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Urgent action needed to avoid Zika virus pandemic

US researchers warn that a rapid response to the mosquito-borne disease is needed

Mosquito

As concern about the outbreak of the Zika virus gathers pace, US researchers have warned that a rapid response is needed to avoid a possible pandemic.

While Zika causes a mild disease in adults, it can have devastating effects on unborn children and has been linked to neurological malformations such as microcephaly. Last year, one of the hotspots for Zika infections - Brazil - reported almost 4,000 cases of microcephaly, a 20-fold increase from 2010.

Brazil has deployed its army to tackle the spread of the infection and in a statement the country's health minister Marcelo Castro has controversially said the country is "badly losing" its battle against the virus.

With the annual Rio Carnival and Olympics due to take place there in the coming months there are fears of an acceleration in the international spread of Zika.

Lawrence Gostin and Daniel Lucey of Georgetown University write in the Journal of the American Medical Association (JAMA) that, despite lessons learned from the recent Ebola epidemic, the World Health Organization (WHO) "is still not taking a leadership role in the Zika pandemic".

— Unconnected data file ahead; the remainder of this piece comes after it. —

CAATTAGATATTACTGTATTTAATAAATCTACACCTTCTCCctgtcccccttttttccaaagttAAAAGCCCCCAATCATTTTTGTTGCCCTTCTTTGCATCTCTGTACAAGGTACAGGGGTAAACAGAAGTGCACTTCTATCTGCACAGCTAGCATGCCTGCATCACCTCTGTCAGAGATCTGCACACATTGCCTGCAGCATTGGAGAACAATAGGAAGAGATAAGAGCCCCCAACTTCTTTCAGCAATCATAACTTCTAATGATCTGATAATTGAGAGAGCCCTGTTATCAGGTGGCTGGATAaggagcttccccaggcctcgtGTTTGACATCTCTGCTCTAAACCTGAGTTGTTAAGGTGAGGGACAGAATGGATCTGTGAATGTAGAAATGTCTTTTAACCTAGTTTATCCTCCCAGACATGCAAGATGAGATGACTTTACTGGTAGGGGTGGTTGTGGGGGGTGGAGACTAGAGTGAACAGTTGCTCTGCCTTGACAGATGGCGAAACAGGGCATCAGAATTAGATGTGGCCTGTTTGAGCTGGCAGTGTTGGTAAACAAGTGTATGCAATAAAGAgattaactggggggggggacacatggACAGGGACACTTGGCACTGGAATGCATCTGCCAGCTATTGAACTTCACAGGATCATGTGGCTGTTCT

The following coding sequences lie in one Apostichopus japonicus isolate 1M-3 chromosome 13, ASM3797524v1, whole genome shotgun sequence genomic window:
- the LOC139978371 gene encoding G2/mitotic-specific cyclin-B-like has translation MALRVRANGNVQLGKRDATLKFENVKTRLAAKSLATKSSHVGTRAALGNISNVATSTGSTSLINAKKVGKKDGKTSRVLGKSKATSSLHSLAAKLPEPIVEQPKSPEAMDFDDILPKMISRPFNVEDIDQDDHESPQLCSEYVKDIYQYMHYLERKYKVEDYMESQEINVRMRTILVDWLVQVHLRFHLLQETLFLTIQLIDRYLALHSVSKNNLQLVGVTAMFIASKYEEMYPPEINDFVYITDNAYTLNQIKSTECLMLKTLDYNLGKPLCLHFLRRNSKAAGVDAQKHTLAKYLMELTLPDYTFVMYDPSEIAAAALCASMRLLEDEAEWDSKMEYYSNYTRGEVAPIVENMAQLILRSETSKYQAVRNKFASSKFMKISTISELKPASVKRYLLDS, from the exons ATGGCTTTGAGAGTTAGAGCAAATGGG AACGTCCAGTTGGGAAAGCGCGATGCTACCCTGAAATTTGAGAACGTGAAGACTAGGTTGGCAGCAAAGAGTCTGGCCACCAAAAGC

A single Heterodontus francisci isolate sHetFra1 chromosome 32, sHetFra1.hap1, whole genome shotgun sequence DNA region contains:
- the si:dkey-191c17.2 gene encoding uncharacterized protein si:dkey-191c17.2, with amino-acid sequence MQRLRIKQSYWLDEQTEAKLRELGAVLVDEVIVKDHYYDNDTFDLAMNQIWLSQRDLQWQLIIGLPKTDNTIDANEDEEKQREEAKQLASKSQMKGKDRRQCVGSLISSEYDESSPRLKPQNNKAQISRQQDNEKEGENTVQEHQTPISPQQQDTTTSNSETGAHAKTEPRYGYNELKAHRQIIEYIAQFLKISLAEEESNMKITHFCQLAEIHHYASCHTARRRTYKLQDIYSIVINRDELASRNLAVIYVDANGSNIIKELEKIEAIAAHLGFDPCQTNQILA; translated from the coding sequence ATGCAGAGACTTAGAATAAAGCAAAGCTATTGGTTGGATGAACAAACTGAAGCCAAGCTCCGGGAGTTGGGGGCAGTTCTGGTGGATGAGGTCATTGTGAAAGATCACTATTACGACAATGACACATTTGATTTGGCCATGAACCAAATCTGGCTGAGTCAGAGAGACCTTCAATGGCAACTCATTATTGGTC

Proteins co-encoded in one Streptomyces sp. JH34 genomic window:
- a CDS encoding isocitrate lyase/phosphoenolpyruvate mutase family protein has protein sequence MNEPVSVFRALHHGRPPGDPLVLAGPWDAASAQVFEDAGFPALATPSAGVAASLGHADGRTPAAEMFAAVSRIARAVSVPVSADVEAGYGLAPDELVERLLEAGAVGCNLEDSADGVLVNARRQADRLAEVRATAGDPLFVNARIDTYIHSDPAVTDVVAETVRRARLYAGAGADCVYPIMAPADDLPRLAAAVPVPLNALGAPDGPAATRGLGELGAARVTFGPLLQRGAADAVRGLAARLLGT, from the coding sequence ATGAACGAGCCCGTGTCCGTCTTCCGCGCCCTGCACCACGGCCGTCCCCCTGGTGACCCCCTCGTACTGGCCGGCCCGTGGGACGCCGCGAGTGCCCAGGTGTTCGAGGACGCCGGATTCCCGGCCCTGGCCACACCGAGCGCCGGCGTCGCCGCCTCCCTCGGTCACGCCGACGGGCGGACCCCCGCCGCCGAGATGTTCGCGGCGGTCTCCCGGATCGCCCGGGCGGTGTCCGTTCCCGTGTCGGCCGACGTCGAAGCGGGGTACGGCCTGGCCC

A failure to act quickly by the WHO - which is briefing member states on the Zika outbreak later today in an extraordinary session at its annual executive board meeting in Geneva - is likely cost thousands of lives during the Ebola outbreak, they claim.

A statement from WHO Director-General Margaret Chan released today acknowledged that the latest outbreak is spreading "explosively," adding: "the level of alarm is extremely high."

Zika virus is a mosquito-borne disease transmitted by Aedes aegyptii, the same species that spreads chikungunya, dengue and yellow fever. The virus has been circulating since the 1950s in human populations and is found in Africa, Asia, the Pacific Islands and most recently in the Americas.

As of 23 January 21 countries and territories in the Americas were reporting local transmission of Zika, according to the WHO, indicating rapid geographic expansion of the virus.

With an effective vaccine likely at least three years - and potentially a decade or more - away, governments should focus on clearing still water and other measures to break the mosquito breeding cycle.

Advising the public how to avoid exposure to mosquitoes and stepping up surveillance of Zika cases, is a must, according to Gostin and Lucey, while benefit can also come from advising pregnant women not to travel to Zika hot spots.

The best hope lies however in the development of a vaccine, they note. To that end, the US National Institutes of Health (NIH) launched a Zika vaccine initiative in late 2015 while Brazil has also started vaccine development.

Chan said today that the WHO has decided to convene an Emergency Committee meeting on February 1 to get "advice on the appropriate level of international concern and for recommended measures that should be undertaken in affected countries and elsewhere."

The agency is also supporting the scale-up and strengthening of surveillance systems in countries exposed or at risk of Zika cases and said it will "prioritise the development of vaccines and new tools to control mosquito populations, as well as improving diagnostic tests."

Article by
Phil Taylor

28th January 2016

From: Healthcare

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